A few sleep ins, a stroll through the Christmas markets in the main square, some window-shopping and a sneak peek inside the incredible Sint-Salvatorskathedraal – you didn’t think we could get through Europe without visiting a least one chapel did you? Ahhh, Bruges…

Bruges was everything and not a lot all at the same time, exactly what we wanted it to be. It’s got to be one of the most picturesque places I’ve ever been, and seeing the fairy lights reflecting in the still water of the canals as I walked hand in hand with him back to the warmth of our cottage is a moment I’ll keep locked up for a while. Oh, and the waffles lathered in nutella. I’ll dream of that too.

Bruges, you’ve taken my breath away. I thought only he could do that.

E x


A library of London

I don’t believe there is ever not a good time to travel, and leaving a Sydney summer for a European winter is no exception. Plus, for a girl who finds herself as entranced with fairy lights as I do, London leading into Christmas is a fairytale. Too busy staring up at the strings of lights floating above to navigate the streams of people falling out of buildings, cafes, and tube stations below. But ever so happy.

The first glimmer of the trip sparked from the idea to surprise his younger brother who had been living abroad for the year by turning up at the local derby at Wembley Stadium, creating a memory that floods warmth through your body – “no f#@king way” – and didn’t take much convincing from there.

So with four days in London, and an excited and unexpected tour guide, what do you do?

The first twenty-four hours were a whirlwind. Filled with surprises, station-hopping, and sub-par temperatures, we rode the high until we collapsed back in our perfectly positioned London pad. At 7.30pm – thank you, jetlag.Β  Wandering around Hyde Park’s Winter Wonderland we wasted our first few pounds on carnival games we knew we couldn’t win, and warmed our weary fingers with Bailey’s hot chocolate and good old German beer. With Mariah already filling the air, it really was beginning to feel a lot like Christmas, and with his brother back by his side I could tell he already had all he wanted.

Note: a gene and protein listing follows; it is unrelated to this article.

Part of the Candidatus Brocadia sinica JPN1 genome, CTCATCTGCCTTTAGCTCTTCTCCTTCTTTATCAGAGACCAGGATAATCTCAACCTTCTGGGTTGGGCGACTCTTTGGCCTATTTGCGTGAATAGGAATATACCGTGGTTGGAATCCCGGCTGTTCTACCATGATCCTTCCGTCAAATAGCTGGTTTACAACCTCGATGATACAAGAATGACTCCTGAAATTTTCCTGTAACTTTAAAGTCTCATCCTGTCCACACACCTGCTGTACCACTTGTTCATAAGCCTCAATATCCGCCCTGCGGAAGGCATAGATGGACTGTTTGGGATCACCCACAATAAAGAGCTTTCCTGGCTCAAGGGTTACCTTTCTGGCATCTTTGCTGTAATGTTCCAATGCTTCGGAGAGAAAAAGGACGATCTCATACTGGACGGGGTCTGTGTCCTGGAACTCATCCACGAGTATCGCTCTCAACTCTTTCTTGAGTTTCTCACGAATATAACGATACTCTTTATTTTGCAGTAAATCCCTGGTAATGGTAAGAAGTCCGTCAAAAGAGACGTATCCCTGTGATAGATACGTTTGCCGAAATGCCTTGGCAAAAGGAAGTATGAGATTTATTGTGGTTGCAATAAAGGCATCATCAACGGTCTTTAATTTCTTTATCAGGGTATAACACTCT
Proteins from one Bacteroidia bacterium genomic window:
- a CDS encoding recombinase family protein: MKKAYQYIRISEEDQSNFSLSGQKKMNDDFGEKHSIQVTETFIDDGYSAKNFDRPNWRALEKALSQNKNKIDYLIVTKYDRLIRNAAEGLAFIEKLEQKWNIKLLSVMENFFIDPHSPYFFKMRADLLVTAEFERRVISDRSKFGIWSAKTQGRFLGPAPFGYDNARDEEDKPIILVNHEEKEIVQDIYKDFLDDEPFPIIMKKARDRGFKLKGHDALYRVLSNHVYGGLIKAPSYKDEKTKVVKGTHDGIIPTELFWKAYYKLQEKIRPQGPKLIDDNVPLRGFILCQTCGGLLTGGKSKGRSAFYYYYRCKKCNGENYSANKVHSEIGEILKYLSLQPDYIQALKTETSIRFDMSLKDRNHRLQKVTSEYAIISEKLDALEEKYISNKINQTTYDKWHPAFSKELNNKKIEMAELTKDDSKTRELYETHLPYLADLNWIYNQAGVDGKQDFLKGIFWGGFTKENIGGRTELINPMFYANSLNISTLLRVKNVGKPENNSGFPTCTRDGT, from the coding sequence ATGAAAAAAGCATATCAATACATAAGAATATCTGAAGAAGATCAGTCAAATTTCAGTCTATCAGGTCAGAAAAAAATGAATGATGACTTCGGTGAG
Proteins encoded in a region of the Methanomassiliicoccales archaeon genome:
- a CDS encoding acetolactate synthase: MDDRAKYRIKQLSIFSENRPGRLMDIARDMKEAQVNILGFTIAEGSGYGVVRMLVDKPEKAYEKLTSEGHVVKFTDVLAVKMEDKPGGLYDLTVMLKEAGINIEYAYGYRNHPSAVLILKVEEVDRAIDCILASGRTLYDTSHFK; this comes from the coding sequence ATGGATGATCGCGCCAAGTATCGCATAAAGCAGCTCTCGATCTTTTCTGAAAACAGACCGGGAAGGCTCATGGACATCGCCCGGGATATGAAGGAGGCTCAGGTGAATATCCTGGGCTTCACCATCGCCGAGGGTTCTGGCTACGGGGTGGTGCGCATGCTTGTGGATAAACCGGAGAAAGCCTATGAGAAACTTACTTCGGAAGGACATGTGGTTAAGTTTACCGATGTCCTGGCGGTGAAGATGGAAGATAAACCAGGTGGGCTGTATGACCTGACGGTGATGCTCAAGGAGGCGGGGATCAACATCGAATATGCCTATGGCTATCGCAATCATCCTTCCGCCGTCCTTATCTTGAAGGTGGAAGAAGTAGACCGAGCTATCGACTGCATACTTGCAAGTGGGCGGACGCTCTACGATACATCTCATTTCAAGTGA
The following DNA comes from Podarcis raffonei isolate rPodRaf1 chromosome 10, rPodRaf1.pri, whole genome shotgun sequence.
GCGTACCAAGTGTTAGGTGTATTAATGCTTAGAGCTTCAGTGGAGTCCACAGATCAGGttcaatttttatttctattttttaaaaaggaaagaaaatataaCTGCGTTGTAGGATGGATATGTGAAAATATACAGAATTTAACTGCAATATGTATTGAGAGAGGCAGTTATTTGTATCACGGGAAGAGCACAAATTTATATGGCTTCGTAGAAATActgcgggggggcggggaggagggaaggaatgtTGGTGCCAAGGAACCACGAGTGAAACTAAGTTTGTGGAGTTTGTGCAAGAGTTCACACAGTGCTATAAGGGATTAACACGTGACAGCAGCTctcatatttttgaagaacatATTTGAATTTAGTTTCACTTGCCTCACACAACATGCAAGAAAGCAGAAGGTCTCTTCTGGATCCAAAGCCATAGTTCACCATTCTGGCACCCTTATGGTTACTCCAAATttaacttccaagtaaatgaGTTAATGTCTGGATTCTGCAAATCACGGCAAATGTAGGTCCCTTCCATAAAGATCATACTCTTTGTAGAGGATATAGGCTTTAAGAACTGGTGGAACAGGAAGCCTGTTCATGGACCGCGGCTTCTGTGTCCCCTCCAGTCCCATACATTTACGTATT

One of the things that excites me about travel is having an excuse to eat out for as many meals as you just can’t seem to justify back home. And when we eat, we do it well. Warned about the state of coffee in the UK, our first breakfast at The Modern Pantry was very well received. The savory waffles drizzled in maple syrup and pulled pork eggs benedict definitely didn’t disappoint either. And apparently, without realising, we’d brought a taste of home back to Henry. Coffee. We even stopped for a second cuppa at Prufrock on the walk home.

A stroll through the Camden Markets, where a bubble-machine from the circus shop almost had me in tears thinking it was snowing already, was followed by a proper stuffing at Southwark Tavern with a bunch of Breislin’s who we worked out, I hadn’t seen for almost ten years. Many jokes were made about putting the ‘convicts’ back in their cells (the tavern used to be a prison), and it just felt like home. Funny thing about family.

A walk along South Bank and across Millennium Bridge, we ended up watching the the setting sun trickle through the city’s shades of grey from the top story of a boutique shopping center across from St Paul’s. It pays to know people who know the city inside out. Looking at you, Viv.

Anyway, that’s enough words for now. But don’t worry, there are more to come. A whole load more. For now, have some pictures.

E x